--This film totally makes you want to go do the Camino or get out and hike with others…and Him.

--I think my favorite part was the Gypsy sequence. It’s another mini father-son story (there are MANY in the film)! But it’s tied as my favorite with the swanky hotel scene where they all start off in separate rooms….

--Martin Sheen plays a father’s grief so well. He also plays his terse, tight-lipped role so well.

--There’s a book about the Camino called “Walk in a Relaxed Manner.” “The Way” nails this pace, and maintains it consistently. Again, I think it must have been very difficult and very crucial to nail the right pace in a walking film! AND it’s NOT episodic, another huge would-be pitfall of this movie.

--Frequent fun mis-en-scenes of the four travelers.

--Pope Benedict calls the Catholic Church in Spain “creative.” You’ll see why.

--All I can say about the incense thurible at the end: “W-H-O-A.” Pretty wicked awesome. At a screening, Martin Sheen said that in the old days, it was actually used as AIR FRESHENER for stinky pilgrims! Flying Febreze!

--Very funny how Americans are perceived in Europe and the rest of the world.

--There’s a certain amount of philosophizing, as one would expect along the Camino, but it’s not tedious.

--A short but beautiful cremation scene. I don’t think I’ve ever seen such a thing in a film.

--The soundtrack is mostly lovely light rock and folk rock. But light rock with teeth. And a very fitting Alanis Morissette ballad. Sometimes the walking is just silent. But the audio always always feels natural and right on the money.

--Martin Sheen looks like he’s in VERY good shape. It’s hard to even think of him as “Boomer.” Isn’t he the President of the United States of America? “The Way” could have devolved into “Grumpy Old Man on the Camino,” but Sheen is just too classy for that.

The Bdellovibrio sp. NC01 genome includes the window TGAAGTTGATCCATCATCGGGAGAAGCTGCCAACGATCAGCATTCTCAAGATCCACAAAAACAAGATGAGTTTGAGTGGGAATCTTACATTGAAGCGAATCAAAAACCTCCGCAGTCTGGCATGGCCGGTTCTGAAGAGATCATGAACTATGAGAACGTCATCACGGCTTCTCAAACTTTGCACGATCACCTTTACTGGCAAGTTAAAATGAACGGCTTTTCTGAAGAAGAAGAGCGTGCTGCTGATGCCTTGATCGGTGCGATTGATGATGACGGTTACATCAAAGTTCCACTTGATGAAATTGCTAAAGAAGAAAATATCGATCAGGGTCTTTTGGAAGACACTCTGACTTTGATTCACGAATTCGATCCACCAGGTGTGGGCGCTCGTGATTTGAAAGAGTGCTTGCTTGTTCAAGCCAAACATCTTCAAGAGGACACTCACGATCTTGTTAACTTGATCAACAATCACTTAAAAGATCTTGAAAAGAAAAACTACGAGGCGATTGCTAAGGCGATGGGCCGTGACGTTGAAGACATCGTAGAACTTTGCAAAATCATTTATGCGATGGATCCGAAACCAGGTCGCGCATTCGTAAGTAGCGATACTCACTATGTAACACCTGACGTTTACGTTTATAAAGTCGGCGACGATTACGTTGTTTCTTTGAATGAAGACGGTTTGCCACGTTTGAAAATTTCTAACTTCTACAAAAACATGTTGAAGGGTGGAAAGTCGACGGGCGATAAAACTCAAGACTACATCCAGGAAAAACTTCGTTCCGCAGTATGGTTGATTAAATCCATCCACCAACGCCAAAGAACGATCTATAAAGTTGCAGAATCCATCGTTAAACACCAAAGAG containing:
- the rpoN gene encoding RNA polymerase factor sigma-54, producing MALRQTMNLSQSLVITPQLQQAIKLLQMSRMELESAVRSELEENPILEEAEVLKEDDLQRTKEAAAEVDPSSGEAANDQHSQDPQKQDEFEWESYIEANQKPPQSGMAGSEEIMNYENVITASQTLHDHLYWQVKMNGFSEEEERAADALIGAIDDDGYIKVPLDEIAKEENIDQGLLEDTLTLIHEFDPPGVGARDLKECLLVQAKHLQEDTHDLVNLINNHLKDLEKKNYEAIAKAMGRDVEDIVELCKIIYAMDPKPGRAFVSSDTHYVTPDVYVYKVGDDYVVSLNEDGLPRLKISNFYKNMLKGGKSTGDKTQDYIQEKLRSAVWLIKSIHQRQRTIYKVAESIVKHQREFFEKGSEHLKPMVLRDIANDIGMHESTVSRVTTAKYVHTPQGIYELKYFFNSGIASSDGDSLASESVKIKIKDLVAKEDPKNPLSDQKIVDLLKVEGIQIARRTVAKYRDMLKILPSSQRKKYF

--At the very end, Martin Sheen’s character should have “littered.” Because of the wind blowing in the wrong direction. You’ll know what I mean when you see it.

--The only few false notes for me were the Canadian woman’s initial “introductory” speech as well as the Irishman’s. Both of them were a little too theatrical. Also, the Gen-Xers looked more like Baby Boomers.

--I don’t know if I like the movie poster. It looks like: 1/3 Abbey Road, 1/3 the famous evolutionary progression chart, and 1/3 the Jesus Freaks’ “One Way” symbol. But maybe it’s supposed to!

--Great Lenten film. Great film about community. Four seekers who still need community. Who still need to be “alone together.”

--We meet A LOT of people along the way, but it doesn’t feel like too much. Just like all the people we meet in our own lives.

--There’s lots of WINE on the Camino. :]

--Shot with Red??? The background was often in focus with the foreground!

--Why are we afraid to show MORE Western religion (Christianity) in films? While we can.

--Hmmmm: were the precious (various) guidebooks a BIG METAPHOR as well? Of course.

--“The Way” is screaming for a group-discussion booklet or guide book component of its own!